Distribution of the global Phanerozoic LIPs. Most LIPs are marked in red showing that they were constructed between 150 Ma and 50 Ma, which obviously represents a very active time for the mantle.

Large Igneous Provinces (LIPs) are massive magma emplacements and intrusions. While their formation process is still under heavy discussion, their environmental impact and relevance is not debated. Understanding the chronological, petrological, and geodynamic development of LIPs is hence very important.

LIPs can be found both on continents and in the ocean and include continental flood basalt provinces (CFBP), volcanic passive margins, oceanic plateaus, submarine ridges, and ocean-basin flood basalts. The magmatism associated with LIP formation is currently estimated to represent about 10 % of the mass and energy transfer from the Earth’s deep interior to the surface. This transfer is distinctly episodic in geological time periods, i.e. in millions of years. LIPs are found to have had a significant effect on the environment. Subaerial basaltic eruption release enormous amounts of heat and of volatiles such as CO2, S, Cl, and F. Depending on latitude, those volatiles can easily reach the stratosphere (12-50 km of the atmosphere), where they have a longer residence time and greater global dispersal and therefore greater impact on climate. The emplacement of LIPs have further been identified to have caused a massive release of methane via melting of gas hydrates.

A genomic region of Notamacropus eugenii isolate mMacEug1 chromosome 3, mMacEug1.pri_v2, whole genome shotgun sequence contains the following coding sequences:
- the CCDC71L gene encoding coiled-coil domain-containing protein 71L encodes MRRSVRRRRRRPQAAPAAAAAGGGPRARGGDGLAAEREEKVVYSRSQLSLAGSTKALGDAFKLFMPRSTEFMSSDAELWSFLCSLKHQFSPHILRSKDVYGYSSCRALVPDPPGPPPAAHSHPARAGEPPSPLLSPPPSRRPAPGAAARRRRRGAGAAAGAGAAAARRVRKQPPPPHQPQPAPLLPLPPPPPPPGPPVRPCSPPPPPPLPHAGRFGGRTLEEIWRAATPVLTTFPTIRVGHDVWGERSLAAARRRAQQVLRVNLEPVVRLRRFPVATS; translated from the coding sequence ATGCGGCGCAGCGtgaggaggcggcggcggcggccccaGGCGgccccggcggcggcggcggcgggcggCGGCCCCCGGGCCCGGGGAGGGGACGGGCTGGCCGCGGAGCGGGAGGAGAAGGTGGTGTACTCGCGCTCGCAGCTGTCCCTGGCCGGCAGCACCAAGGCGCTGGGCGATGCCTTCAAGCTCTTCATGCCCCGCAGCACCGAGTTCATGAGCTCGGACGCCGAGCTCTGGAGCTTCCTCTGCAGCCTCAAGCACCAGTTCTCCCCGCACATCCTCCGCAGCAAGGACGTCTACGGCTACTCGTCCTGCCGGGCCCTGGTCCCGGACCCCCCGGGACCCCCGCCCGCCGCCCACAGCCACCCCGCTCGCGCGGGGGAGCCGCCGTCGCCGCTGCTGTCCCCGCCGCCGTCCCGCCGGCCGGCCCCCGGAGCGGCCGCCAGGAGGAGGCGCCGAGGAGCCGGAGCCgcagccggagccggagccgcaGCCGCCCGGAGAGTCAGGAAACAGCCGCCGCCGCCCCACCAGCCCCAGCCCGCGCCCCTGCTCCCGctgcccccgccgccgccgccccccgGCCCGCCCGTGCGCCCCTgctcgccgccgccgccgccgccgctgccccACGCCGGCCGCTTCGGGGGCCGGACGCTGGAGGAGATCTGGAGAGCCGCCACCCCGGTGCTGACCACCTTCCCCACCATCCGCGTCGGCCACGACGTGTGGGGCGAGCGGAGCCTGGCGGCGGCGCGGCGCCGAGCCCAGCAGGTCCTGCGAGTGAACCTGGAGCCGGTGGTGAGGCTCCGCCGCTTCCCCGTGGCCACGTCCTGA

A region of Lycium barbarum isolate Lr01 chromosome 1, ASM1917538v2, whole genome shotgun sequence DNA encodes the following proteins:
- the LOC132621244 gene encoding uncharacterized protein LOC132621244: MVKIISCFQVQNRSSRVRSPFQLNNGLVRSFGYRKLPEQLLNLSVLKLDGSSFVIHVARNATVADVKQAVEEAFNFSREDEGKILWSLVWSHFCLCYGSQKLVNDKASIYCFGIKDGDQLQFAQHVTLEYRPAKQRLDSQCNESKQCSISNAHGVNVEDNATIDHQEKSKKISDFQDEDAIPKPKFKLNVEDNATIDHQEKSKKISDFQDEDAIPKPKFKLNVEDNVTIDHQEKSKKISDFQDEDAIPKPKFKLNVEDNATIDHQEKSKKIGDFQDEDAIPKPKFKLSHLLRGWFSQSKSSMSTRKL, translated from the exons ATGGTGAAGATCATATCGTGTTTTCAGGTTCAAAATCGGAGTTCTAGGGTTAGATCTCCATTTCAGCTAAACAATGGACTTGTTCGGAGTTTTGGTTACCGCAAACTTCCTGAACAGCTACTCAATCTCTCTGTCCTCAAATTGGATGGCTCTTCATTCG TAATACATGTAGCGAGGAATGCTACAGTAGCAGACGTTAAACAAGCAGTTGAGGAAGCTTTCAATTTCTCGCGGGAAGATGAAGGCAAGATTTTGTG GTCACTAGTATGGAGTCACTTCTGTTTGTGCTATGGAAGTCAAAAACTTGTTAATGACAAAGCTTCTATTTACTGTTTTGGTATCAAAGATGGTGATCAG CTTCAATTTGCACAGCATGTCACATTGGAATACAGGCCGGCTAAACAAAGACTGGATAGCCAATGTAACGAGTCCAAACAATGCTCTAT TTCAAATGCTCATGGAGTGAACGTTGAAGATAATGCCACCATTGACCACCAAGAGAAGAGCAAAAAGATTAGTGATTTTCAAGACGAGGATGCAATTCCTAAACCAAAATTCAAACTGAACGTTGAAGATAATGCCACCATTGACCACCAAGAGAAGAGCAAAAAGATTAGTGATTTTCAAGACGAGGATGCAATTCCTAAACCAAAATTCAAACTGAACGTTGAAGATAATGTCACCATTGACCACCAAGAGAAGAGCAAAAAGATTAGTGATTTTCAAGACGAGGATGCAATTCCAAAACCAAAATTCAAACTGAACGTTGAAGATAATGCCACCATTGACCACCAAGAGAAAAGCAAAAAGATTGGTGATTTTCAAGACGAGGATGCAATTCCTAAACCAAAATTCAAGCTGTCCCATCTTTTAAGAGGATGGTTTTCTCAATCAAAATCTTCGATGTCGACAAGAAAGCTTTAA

It is assumed that oceanic plateaus and CFBP are constructed by eruptions from a vent system or a set of fissures. This way different magma-supplying locations acting almost simultaneously can form a single LIP as we can observe e.g. for Iceland, which is a conglomerate of a number of volcanoes.

Looking up the ages of the globally observed LIPs it is interesting to note that most were formed during the period 150-50 million years. Much fewer LIPs were emplaced before 150 million years or after 50 million years. Seafloor spreading rates are also found to be high during a large part of this period. The episodicity in LIP emplacement appears to reflect variations in rates of mantle circulation with the period 150-50 million years representing a very active time, a kind of ‘mantle heartburn’. At the same time (~145 million years to ~50 million years) the global oceans were characterised by strong chemical variations, high temperatures, high relative sealevel, episodic deposition of black shales, high production of hydrocarbons, and mass extinction of marine organisms. A causal relationship of these environmental changes with the emplacement of LIPs is suspected. 

To quantify and really grasp the environmental impact the construction of a specific LIPs has had, detailed seismic studies in combination with sampling of not only the surface but the deeper structure (by drilling) are needed. This then should be supplemented by the numerical simulation of the spreading of volatiles and heat in both atmosphere and the ocean and a modelling of the effect on flora and fauna.